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A client asked me to comment on a recent paper (Feb 2010) from McKinsey & Company entitled “Using behavioral science to improve the customer experience”, which itself was based on a HBR article from some years back (Richard B. Chase and Sriram Dasu, “Want to perfect your company’s service? Use behavioral science,” Harvard Business Review, June 2001, Volume 79, Number 6, pp. 78–84). The article basically laid out Chase’s four behavioural principles:
· Dilute/splice unpleasant stuff with pleasures, so that customers focus on the positive.
· Let customers stick to their habits rather than disorient them with unexpected change.
· Give customers choice, so they feel more in control of the interaction.
· Get bad experiences over early as the final elements of the interaction will persist in the customers memory.
The behavioral science principles are just that. They are like design principles – except that the population they apply to is “humans”.
This creates an interesting opportunity. You can take these principles – or go one better and take any of the segment-based design principles you discover through your design team’s work – and you can use them in abstraction – eg you could go through ANY of your direct marketing processes, or literature, or call centre practices, or client service touch points, and apply them a la this article – “scientifically”, “rigorously”, etc. And that’s fine. Buts it’s also a blunt instrument, and has risk. That doesn’t mean don’t – it just means it has risk, and you do a cost benefit calculation.
But it is not magic. Take for example two of the four practices mentioned in the piece:
a) Provide consistency – get out of the way /don’t intrude when I’m doing a transaction – I want it low noise.
b) Don’t be brusque in interacting with me – stay personal, not just transactional
(The more principles you discover, and the more situations you try t apply them to, the more you will discover these tensions within your list of principles.)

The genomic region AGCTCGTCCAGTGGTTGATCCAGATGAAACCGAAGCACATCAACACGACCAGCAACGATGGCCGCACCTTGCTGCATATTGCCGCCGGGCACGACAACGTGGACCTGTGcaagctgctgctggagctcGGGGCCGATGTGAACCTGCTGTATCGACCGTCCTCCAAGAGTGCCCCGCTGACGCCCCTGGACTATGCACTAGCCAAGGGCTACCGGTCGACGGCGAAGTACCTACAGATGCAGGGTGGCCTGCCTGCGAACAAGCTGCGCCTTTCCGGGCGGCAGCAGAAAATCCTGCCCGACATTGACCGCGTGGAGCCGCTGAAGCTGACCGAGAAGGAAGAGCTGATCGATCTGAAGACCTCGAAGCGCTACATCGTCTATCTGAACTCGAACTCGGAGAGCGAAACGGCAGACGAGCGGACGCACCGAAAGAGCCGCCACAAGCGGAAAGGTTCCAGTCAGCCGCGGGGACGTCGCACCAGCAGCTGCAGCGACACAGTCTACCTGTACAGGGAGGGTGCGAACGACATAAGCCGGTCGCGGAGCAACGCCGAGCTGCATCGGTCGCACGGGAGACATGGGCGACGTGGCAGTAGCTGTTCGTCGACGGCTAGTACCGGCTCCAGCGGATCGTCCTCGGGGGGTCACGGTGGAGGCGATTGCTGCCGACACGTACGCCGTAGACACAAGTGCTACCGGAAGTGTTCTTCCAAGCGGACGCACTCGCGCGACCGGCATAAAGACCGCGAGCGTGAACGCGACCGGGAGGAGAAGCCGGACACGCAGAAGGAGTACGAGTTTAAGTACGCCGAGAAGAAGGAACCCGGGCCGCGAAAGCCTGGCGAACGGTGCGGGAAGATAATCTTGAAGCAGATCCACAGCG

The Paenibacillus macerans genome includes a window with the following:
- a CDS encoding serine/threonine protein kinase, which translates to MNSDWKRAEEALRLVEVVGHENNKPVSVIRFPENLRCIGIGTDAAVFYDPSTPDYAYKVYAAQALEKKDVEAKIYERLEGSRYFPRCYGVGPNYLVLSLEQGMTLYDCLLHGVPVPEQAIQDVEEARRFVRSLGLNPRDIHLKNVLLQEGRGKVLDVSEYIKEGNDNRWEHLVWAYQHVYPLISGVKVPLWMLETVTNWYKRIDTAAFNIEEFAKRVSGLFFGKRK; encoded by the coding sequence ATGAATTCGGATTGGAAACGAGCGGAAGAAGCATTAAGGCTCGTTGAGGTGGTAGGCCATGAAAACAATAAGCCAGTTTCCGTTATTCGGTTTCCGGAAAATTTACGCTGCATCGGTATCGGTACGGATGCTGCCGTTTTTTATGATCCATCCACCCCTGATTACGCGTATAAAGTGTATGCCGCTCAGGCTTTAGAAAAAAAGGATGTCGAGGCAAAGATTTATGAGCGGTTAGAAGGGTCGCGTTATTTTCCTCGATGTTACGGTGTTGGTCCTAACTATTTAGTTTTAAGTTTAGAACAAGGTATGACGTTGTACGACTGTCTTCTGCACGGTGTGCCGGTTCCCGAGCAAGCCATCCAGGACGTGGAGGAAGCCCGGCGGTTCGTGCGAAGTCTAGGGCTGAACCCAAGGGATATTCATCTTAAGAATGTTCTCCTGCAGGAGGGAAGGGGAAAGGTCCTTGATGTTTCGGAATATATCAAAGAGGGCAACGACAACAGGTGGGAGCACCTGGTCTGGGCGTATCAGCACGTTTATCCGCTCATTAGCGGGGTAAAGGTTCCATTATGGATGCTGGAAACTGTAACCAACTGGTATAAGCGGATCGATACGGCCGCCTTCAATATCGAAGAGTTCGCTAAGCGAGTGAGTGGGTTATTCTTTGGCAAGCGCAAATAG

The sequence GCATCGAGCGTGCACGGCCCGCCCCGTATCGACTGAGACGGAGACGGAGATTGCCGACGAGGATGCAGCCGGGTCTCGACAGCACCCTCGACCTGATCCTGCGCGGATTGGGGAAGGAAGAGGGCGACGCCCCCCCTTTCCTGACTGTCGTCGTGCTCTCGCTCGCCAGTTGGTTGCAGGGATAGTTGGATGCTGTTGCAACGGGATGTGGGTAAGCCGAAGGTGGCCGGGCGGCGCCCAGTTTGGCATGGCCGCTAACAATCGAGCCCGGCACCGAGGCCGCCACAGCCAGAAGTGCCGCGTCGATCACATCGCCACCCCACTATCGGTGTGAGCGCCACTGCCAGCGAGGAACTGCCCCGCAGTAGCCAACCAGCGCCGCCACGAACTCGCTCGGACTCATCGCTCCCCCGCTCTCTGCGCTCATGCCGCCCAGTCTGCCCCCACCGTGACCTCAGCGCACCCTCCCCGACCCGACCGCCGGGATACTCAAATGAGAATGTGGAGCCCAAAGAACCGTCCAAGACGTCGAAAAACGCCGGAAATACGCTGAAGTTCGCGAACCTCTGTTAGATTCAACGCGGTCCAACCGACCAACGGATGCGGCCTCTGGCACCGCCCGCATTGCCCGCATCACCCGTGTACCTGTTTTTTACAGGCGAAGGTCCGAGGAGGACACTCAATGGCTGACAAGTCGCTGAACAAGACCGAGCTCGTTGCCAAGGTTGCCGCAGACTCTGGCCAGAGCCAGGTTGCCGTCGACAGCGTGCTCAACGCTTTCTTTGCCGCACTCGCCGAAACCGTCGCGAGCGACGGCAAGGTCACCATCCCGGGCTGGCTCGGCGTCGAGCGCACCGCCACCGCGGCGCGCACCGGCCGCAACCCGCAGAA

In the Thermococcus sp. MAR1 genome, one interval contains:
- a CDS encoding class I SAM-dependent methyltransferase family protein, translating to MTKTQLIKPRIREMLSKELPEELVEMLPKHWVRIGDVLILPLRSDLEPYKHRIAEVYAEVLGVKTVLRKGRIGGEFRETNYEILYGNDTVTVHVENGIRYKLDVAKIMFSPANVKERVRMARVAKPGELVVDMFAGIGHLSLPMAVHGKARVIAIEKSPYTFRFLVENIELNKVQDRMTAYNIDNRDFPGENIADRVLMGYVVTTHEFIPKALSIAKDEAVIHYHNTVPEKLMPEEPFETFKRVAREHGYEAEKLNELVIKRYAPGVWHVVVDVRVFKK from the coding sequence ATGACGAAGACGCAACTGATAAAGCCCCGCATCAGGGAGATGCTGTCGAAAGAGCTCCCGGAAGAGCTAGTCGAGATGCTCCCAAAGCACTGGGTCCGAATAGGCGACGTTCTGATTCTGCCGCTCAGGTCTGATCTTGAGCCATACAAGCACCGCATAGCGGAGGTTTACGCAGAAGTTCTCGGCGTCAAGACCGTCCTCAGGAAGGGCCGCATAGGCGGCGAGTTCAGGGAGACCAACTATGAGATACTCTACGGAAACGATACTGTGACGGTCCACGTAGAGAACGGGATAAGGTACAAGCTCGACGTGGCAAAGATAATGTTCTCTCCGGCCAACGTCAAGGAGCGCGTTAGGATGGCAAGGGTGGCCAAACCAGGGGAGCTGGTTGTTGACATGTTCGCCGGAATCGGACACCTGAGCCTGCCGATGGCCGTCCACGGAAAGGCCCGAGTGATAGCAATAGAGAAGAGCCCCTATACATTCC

How the heck do I hold those two together in real life? The answer is it’s a wicked problem, and you need design. And guess what, if you use design instead of abstracted behavioural science principles to guide your customer interactions, then you take real-time guidance from customers about how they want the two resolved – the resolution is inherently contextual and fit to the audience.
To even start writing in this space, I have to introduce my definition of “intent” that I am working from. It is this:
“Intent is the articulated entry of care into a work system”
In most designers this care is present as love or even passion, but I have learned to be content in business if I can just get a sponsor to care, and to make that care explicit by saying clearly “This is what I want….”
I can of course enter into conversations where we talk about intent in much wider terms – as something foundational in our frontal lobe activity that is necessary to our capacity to stay on topic in generative acts of language. But let me reign in the scope here for the purposes of this series.
To understand the place of intent in design thinking, I have to introduce you to another heuristic – the knowledge development pathway. You can read about this at length at (insert blog address), so I won’t labor the topic here. My contention is that the epistemic act we have been describing here is so foundational that it actually patterns the way we approach generative acts on every scale. In simple terms, this:
maps onto this:
when we scale up our personal epistemic acts to social and systemic dimensions.
We are then able to see something really important about intent:
So I don’t think I would call intent a feature of design thinking, but rather a necessary concomitant. If you find acts you recognise as design, you will find intent at work. And if you find people with high intent, you will usually find the eruption of generative thought that matches the description of design.
Equipping design thinkers inside corporations, who have grown up in other traditions of work that those requiring design activity, will require the cultivation, the re-energising of their frontal lobes.
The early days of my consulting career were with Golsby-Smith Associates. One of my associates had a background as a speech pathologist, and her research and clinical work had been specifically around the language patterns of individuals with frontal lobe trauma (such as car crash victims in the days before compulsory seatbelts reduced the risk that your body was going to use your forehead as its way to force through windshields and other car parts). Anne famously reported that many CEOs she worked with showed the same incapacity to stay on topic and sustain intent that she observed in her brain-damaged clients. This echoed intensely for me with Ian Mitrof’s quote (as president of the International Systems Society, or some such, somewhere around 1993):
The “extent of fragmentation in the minds of trained scientists is such as to require therapeutic invention”
There is much about the education we have received, the work we do, and our stock-standard thinking processes in the modern world that does not activate intent. We are trained to NOT care, to take ourselves, our personal presence out of the equation. Oh sure, we are supposed to worry things through, to care in the way it takes to care that I produce the right answer in the algorithm I have been set, to persist. But these are shallow echoes of the agility and subtlety of intent that needs to be exercised in designing for corporate messes. We are unexercised in its presence, and unskilled in its use. This is the challenge design thinking faces.